Anyway, it didn’t quite feel right for me to write this next part of this post as he has been there for both our daughter’s birth making him pretty much an expert. He really was amazing and I couldn’t of got through those contractions without him, here he is doing skin to skin with our first daughter minutes after she was born, all together now ‘ahhhhhhhhhhhhhhhhhhhhh’
So with a certain amount of apprehension (similar to when I leave him in charge of cleaning the house and looking after the kids whilst I have a mani / pedi and come back to find the kids drawing on the carpet, wet washing still in the machine, his tools out on the kitchen table, grease on the new tea towels and him watching the rugby) I hand over to my husband to share his wisdom.
Hello all, I’ve been roped in share my insights into what Dads should be doing/ thinking about/ not doing etc in the run up, during and after your lovely partner has done all the hard work and brought your newest mini me into the world.
First things, first – I’m going to be breaking this down into 3 stages: before, during and after. There are a million things I could write but I’m going to limit to a choice few so as not to scare / bore you.
Before the birth – The woman you’re with is growing a baby for you inside of her – that’s pretty bloody amazing. Just take a second to think about that. She’s the one that carrying the extra weight, suffering from mood swings (although you’ll see the blunt end of those), feeling dreadful and generally having a bit of rough time so just make life a bit easier for her. She’ll moan at you and nothing you’ll do will be to the standard she wants (as if it ever is) but just make that bit more effort than you normally would around the house and maybe rein in those drinks on Saturday nights with the boys – she’s not going to be out on the smash is she, so be sympathetic.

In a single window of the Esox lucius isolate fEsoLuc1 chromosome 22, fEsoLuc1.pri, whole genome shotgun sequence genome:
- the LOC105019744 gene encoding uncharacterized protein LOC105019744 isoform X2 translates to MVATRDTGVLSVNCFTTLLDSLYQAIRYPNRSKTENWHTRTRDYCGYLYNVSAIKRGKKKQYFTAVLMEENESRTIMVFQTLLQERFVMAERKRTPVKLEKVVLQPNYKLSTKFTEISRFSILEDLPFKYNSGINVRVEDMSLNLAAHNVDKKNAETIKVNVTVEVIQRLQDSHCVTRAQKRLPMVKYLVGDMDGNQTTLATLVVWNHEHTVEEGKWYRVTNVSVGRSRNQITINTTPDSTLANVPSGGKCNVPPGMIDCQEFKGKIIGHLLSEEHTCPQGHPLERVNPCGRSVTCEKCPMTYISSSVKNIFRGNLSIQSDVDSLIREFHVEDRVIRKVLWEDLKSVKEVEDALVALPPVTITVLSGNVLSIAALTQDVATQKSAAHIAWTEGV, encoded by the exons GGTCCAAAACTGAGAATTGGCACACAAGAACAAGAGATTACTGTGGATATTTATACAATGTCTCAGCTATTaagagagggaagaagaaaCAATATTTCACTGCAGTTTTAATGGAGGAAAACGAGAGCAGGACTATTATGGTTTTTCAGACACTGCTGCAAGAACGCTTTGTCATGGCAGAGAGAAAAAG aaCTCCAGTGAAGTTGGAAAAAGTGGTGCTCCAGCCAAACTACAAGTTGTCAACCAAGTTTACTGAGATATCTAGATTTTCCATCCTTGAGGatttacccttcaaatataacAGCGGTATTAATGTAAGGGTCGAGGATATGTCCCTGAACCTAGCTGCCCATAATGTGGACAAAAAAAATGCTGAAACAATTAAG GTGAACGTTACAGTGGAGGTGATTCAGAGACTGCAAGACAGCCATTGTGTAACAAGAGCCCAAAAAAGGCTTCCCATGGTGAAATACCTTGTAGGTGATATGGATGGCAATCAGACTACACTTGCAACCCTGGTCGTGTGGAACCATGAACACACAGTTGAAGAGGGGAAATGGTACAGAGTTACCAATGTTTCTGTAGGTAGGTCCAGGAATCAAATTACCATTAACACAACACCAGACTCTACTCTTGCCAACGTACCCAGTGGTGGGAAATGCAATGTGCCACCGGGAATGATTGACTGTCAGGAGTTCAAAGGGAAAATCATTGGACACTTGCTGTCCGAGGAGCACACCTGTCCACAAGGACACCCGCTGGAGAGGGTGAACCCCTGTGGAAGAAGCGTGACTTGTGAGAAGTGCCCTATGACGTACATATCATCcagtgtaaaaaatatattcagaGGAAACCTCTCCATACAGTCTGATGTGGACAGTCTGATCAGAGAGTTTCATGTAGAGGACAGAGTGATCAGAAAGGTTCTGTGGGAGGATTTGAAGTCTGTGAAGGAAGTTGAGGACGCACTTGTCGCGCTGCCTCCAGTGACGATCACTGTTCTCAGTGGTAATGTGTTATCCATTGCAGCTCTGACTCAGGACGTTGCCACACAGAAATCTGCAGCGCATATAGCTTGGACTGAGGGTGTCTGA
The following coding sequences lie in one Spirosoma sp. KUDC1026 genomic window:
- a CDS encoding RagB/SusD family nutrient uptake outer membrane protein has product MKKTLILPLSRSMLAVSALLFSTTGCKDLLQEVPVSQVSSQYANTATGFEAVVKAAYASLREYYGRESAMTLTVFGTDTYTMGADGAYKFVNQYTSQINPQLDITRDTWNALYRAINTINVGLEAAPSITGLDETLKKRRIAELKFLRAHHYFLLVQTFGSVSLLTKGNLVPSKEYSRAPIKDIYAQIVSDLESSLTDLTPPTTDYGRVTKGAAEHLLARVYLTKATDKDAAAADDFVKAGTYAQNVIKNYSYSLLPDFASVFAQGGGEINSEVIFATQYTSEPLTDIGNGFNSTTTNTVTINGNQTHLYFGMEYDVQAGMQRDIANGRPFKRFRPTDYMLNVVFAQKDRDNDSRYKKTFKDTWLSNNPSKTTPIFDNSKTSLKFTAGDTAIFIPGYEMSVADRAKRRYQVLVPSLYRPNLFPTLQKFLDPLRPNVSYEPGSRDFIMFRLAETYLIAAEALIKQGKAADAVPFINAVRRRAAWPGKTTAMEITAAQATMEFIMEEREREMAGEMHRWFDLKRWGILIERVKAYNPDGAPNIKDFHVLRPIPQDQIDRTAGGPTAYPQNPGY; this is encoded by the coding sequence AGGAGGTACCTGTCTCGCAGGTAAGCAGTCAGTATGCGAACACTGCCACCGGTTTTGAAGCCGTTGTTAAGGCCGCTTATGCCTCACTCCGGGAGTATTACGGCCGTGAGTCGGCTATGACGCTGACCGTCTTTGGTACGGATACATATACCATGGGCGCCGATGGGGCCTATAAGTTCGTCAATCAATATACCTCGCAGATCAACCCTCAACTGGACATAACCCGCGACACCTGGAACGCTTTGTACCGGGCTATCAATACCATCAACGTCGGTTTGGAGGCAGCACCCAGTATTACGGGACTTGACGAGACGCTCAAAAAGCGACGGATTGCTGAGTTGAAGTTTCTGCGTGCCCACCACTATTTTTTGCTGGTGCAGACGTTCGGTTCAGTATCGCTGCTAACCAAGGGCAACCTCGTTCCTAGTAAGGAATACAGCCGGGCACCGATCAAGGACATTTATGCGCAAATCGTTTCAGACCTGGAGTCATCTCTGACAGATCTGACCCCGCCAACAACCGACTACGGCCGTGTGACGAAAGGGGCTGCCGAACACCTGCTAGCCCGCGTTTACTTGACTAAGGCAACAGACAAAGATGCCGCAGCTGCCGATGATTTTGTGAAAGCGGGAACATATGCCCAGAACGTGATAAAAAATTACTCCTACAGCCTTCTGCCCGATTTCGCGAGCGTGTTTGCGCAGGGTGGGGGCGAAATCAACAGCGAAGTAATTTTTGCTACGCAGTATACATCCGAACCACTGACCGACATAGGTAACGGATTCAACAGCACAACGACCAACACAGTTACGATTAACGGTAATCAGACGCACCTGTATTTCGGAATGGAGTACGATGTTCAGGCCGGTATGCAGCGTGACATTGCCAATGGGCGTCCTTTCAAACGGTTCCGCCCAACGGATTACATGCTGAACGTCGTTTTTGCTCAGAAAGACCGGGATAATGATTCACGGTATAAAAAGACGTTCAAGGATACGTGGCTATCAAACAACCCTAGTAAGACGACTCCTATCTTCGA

Be interested in what she’s been reading about – invariably your other half will have been looking up stuff on the internet (hopefully from this blog) and want to share it with you. Don’t just pay this lip service as this is obviously important to her / scaring her stiff. The more you understand at this point the less likely to are to get completely freaked when all the blood and guts stuff starts happening. Things to learn include all the birth options, the birth plan if you have one and which drugs do what – (get a go on the gas and air if you can – awesome fun!)